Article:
Data CenterPower and Cooling

Energy Star Means Real Savings Over the Life of a UPS

It’s been a few months now that uninterruptible power supplies have been eligible to earn Energy Star qualification, and we should know because Schneider Electric was the first manufacturer to receive this designation, with members of the Back-UPS and Smart-UPS families being qualified shortly after UPSs were added to the program. Over the next few months, numerous other systems within our single-phase and 3-phase UPS families became qualified.

Now another member of our 3-phase Symmetra PX family has joined the Energy Star ranks. With the introduction of the second generation of power modules, the scalable and modular Symmetra PX 100kW line of UPS systems will sit in the Energy Star ranks with its larger family member, the Symmetra PX 250kW and 500kW.

Given all this activity, I thought I’d explain a bit about just what Energy Star qualification means, and the kind of savings it can bring from a data center operations perspective.

Launched in 1992, Energy Star is a U.S. Environmental Protection Agency program that helps businesses and individual consumers save money while protecting the environment. The idea behind the program is twofold: reduce greenhouse gas and other pollutants caused by the inefficient use of energy while making it easy for consumers to identify energy efficient products.

Energy Star is a voluntary program under which manufacturers test their products for energy efficiency according to predefined procedures and criteria. If the product passes, it earns the Energy Star label.

A few stats from the Energy Star web site give a sense for the extent of the program:

  • Americans purchased about 300 million Energy Star certified products in 2012 across more than 65 product categories for a cumulative total of more than 4.5 billion products since 1993.
  • Today, 85% of the American public recognizes the Energy Star label
  • Over the past 20 years, Americans, with help from Energy Star, have saved nearly $230 billion on utility bills and prevented greenhouse gas emissions equal to those from more than 350 million vehicles.

For a UPS to be Energy Star qualified it must be in the top 25% of the market in terms of operational efficiency. To determine whether it meets that criteria the UPS has to be tested according to EPA’s test procedures, under the supervision of an independent certification body – which in Schneider Electric’s case is UL. The tests include efficiency ratings at loads of 25%, 50%, 75% and 100% and the results are published on the EPA’s web site.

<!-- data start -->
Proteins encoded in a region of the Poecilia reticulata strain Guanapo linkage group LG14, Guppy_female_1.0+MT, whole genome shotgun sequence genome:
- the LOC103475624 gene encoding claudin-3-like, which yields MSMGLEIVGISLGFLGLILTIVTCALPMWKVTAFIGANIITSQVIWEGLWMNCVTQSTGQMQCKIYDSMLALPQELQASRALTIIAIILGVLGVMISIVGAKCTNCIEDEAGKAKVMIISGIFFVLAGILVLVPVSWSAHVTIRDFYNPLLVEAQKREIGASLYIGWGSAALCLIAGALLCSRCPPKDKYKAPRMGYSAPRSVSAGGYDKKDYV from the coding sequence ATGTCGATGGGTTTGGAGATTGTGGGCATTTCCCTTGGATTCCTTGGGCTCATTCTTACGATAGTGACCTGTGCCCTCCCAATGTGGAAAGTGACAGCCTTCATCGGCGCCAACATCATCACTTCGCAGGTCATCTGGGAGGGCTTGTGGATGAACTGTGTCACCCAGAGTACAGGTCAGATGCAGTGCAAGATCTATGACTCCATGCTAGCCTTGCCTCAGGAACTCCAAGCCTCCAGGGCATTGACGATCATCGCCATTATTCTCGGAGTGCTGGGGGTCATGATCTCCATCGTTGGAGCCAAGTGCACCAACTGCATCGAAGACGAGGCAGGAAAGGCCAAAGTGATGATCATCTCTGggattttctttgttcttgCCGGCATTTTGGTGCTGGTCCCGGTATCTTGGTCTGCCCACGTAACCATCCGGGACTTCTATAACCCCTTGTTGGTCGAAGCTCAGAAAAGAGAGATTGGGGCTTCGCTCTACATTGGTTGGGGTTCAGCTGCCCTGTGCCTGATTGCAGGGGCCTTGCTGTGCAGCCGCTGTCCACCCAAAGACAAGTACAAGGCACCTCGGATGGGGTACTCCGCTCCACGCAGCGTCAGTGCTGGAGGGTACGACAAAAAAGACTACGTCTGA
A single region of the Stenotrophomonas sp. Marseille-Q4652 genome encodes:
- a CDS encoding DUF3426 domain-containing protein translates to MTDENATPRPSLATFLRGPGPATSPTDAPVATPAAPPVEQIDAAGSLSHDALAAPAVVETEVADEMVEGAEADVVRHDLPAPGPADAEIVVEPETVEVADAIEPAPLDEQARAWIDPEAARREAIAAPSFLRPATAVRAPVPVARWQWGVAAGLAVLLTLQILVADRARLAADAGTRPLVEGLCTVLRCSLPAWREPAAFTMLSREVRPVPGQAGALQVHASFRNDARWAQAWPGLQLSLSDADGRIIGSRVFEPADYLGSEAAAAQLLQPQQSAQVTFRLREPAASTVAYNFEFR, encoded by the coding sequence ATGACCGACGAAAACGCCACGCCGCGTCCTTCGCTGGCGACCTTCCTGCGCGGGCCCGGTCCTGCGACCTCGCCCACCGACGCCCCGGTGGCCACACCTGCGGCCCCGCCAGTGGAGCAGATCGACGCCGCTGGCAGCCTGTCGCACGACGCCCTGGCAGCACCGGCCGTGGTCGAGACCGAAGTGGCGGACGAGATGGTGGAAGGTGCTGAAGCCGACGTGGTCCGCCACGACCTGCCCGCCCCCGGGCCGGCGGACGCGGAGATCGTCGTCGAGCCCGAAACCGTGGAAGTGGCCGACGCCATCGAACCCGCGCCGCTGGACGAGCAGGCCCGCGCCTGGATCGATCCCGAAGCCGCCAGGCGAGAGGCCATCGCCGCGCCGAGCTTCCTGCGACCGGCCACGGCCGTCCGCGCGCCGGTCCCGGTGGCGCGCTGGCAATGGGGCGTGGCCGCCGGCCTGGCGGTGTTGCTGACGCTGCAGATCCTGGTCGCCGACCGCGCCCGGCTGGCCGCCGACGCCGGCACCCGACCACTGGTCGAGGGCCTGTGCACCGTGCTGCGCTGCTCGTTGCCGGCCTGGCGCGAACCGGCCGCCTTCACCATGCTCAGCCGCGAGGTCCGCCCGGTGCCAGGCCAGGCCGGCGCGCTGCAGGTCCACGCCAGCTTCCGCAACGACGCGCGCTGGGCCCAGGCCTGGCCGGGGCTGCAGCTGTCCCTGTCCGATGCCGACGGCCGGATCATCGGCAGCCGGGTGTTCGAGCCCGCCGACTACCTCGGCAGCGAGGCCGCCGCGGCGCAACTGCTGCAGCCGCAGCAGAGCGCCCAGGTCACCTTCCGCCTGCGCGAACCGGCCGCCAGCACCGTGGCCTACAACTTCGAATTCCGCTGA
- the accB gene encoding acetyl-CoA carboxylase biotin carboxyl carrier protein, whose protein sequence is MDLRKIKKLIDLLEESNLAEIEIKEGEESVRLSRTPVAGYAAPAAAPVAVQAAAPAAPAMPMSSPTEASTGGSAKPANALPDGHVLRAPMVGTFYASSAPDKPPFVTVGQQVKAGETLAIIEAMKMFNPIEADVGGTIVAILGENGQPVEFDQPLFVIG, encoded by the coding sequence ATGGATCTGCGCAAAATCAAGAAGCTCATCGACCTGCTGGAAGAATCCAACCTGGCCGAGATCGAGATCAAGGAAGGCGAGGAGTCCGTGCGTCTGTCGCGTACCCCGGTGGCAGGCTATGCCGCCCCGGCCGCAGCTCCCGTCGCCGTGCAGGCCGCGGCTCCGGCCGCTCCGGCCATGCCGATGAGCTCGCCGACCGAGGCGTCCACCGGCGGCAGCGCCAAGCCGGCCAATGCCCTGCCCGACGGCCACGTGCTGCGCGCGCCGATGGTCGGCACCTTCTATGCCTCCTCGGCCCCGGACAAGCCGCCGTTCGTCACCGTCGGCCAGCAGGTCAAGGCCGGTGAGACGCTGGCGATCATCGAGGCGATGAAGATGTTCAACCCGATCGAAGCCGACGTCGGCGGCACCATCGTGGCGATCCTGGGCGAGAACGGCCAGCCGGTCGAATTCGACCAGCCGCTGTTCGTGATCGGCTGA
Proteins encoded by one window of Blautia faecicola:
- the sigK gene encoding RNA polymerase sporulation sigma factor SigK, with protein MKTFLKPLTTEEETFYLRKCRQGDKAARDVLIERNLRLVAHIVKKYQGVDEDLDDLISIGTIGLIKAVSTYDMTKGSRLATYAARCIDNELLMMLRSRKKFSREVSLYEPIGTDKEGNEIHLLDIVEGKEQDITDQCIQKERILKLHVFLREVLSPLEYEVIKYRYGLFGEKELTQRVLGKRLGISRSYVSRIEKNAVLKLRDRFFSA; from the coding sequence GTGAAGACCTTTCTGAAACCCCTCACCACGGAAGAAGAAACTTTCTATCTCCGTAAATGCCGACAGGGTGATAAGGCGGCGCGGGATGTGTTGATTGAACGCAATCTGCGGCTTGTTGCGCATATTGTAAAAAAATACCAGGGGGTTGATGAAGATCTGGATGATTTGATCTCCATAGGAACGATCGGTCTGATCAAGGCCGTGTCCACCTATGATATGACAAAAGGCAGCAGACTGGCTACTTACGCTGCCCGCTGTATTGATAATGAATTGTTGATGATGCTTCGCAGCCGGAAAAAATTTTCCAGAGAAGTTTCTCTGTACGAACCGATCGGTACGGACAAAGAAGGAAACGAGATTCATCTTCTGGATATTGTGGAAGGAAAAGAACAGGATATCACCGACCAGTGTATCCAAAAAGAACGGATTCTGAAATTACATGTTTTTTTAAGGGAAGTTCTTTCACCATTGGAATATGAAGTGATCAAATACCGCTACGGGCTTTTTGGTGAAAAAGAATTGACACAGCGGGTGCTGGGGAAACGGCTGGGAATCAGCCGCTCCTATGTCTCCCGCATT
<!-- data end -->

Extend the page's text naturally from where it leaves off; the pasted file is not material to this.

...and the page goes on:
Testing under a range of loads is important because it’s relatively easy to deliver high efficiency with a full load, but much more difficult at light loads. A UPS that’s, say, 5 years old or more can achieve an efficiency rating of probably no more than 91% when it is 85% loaded or more. If you back off to 30% to 50% load, which is a typical level for many UPS systems, the efficiency drops to probably below 80%.

Our new Symmetra PX 100 UPSs, by contrast, are approximately 95% efficient across a wide range of loads, from 35% on up. Think about the difference between 95% efficiency and 80% and you would expect the savings in electricity to be significant.

And they are. For every 1% gain in efficiency you get in a 100kW UPS, you can expect about $1000 in electricity savings per year, assuming you’re paying 12 cents per kilowatt hour (a typical rate in the Northeast).

But that’s not all. Better UPS efficiency also means you’ll spend less on cooling. For example, the next-generation Symmetra PX 100kW (a 95% efficient UPS) produces 37% less heat than the previous generation (a 92% efficient UPS).  What’s more, choosing an Energy Star UPS may make it easier for you to qualify for rebates and incentives offered by your local utility.

It’s great that customers now have multiple Energy Star qualified UPSs to choose from, but customers would do well to pay attention to the fine print. You’ll notice that Schneider Electric has some of the most energy efficient UPSs in full protection mode, meaning we don’t need to resort to other operational modes, such as eco-mode, to achieve high levels of efficiency. As with cooling systems, when a UPS is in eco-mode, it uses far less electricity. But it also bypasses most of the electronics and circuitry that normally conditions the power that passes through the UPS, possibly putting your data center at risk under certain types of electrical problems.

While some Schneider Electric UPS models have an eco-mode feature that allows for ultra high efficiency, you may not need to resort to that as we still offer efficiency of 95% or better when in full protection mode. You may get an additional 2% or 3% savings by using eco-mode, but it’s likely not worth the risk.

Learn more about our Energy Star compliant Symmetra PX UPSs here – and start saving.


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